Excessive sugar has not only been linked to obesity, but it can also lead to weight gain, diabetes and other chronic illnesses. Sadly, though, sugar isn’t just about a luscious dessert any more. According to Michael Moss, author of Salt Sugar Fat: How the Food Giants Hooked Us, “Food scientists have deliberately bumped up the sugar (and salt) content of foods so they are more addictive.”
This surge in sugar content didn’t happen yesterday; it has been going on since the late eighties/early nineties, when food manufactures deluged the public with low-fat foods.
No fat? No flavor. Add sugar so it tastes good.
The net result? The majority of humans, regardless of weight, release double the amount of insulin today than 30 years ago.
How it works
Here is a simple diagram to explain what happens when we eat sugar:
Plain and simple, the more sugar we eat, the more insulin we secrete and fat we store. It’s a never-ending cycle that is tough to break. What’s worse, with more energy socked away for later use, we have less energy to burn as fuel now, and thus we feel more lethargic.
Is this eating to feel good?
Where’s the sugar?
We’re not just getting sugar from desserts anymore, and it starts with breakfast. In one ¾ cup serving of Post’s popular Honey Bunches of Oats with Almonds, you’ll inherit 26 grams of carbohydrates and 6 grams of sugar. In Quaker Oats Life Cereal, you’ll consume almost the same (25 grams of carbohydrates; 6 grams of sugar). Not to pick on Starbucks, but a blueberry scone contains 61 carbohydrate grams and 17 grams of sugars (4+ teaspoons!).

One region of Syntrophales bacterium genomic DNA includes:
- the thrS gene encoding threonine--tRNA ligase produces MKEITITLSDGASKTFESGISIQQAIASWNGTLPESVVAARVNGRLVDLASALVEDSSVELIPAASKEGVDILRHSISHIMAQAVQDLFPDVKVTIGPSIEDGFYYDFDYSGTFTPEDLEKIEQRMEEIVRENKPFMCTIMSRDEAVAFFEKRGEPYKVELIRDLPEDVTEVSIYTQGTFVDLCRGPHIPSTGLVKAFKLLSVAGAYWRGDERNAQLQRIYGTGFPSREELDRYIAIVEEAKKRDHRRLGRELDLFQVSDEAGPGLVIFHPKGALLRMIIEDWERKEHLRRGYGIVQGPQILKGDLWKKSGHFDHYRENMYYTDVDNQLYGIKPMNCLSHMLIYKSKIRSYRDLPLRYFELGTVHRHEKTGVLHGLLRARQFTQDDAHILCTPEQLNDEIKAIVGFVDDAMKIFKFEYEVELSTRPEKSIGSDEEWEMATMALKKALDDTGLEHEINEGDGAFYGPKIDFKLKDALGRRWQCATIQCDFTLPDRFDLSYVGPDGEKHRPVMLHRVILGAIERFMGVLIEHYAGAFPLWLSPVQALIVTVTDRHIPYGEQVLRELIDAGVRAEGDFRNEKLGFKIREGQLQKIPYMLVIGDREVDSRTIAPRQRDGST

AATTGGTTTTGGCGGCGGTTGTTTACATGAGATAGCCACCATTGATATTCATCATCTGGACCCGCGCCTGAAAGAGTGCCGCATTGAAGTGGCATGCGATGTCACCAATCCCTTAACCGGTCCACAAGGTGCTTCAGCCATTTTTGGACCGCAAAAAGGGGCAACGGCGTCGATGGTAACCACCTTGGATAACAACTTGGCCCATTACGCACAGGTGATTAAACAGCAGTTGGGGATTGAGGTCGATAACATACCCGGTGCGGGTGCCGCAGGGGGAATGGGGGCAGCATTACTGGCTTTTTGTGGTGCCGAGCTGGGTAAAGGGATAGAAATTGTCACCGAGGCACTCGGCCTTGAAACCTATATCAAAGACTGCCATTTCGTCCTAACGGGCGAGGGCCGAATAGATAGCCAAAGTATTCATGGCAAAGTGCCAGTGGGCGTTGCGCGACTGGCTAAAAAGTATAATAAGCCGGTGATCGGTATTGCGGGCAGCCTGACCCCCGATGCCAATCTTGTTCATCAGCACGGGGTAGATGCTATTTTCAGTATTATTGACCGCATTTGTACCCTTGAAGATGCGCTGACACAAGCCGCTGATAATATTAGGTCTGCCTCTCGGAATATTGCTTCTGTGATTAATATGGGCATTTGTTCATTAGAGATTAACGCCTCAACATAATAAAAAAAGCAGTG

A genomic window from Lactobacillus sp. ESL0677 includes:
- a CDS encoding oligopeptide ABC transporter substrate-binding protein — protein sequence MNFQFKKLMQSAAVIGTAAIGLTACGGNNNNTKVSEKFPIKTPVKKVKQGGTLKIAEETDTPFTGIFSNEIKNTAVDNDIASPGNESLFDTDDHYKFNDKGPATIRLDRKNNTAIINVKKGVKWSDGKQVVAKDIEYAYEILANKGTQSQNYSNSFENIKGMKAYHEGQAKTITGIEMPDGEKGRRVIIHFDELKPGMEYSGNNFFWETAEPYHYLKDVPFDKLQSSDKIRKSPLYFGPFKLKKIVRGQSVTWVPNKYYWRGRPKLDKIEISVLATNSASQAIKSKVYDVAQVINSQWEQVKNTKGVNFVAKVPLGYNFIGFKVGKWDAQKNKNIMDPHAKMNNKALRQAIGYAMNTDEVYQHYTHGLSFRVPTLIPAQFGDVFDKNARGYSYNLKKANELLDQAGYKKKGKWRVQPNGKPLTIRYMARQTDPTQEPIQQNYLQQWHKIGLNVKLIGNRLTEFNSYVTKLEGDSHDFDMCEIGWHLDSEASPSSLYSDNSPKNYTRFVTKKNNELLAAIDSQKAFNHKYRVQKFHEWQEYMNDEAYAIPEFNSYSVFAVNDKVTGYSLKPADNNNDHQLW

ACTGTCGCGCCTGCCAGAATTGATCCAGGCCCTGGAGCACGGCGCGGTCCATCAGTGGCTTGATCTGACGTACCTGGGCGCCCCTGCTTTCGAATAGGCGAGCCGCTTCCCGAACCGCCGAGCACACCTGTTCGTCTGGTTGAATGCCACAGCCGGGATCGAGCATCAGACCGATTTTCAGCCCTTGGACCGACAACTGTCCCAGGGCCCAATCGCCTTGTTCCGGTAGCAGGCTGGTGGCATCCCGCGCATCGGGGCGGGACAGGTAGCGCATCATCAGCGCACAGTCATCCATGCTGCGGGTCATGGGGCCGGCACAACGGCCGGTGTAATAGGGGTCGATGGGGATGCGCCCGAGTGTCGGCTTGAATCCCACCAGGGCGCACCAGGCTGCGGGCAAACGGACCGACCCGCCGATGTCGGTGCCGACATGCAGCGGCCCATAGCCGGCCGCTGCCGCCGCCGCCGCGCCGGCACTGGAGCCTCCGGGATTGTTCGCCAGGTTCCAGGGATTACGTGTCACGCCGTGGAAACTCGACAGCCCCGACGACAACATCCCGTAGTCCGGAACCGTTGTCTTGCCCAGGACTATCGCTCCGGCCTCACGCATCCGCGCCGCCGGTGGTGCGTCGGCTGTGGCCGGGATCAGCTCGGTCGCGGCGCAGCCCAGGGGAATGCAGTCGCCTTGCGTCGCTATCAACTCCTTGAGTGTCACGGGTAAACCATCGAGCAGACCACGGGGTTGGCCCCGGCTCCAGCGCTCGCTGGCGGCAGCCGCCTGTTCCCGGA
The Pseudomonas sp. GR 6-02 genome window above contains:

Moving to a popular lunch for kids, Lunchables Maxed Out contains nine grams of saturated fat and 13 teaspoons of sugar. And at dinner, a half-cup serving of Prego Traditional spaghetti sauce contains the equivalent of more than two teaspoons of sugar, as much as two-plus Oreo cookies.
And I haven’t even gotten started on beverages, such as soda, tea and 100% juice, some of the biggest culprits of needless sugar. For example, a mere eight ounces of apple juice contains 26 grams of sugar, or 6 1/2 teaspoons.
How much is too much?
Intentional or not, there is no RDA or USDA guideline for how much sugar a person should eat. The American Heart Association recommends men limit added sugar to 36 g, or 9 tsp., per day and that women limit added sugar to 24 g, or 6 tsp., per day
To make matters even more confusing, “added” sugars are not listed out separately on a food label. You have to look at the ingredients list to determine sources of added sugars, which includes everything from high fructose corn syrup to honey to molasses to maple syrup.
How can you cut back?
Read part II of Eat Less Sugar.
Image courtesy of Stop Sugar Cravings Easily.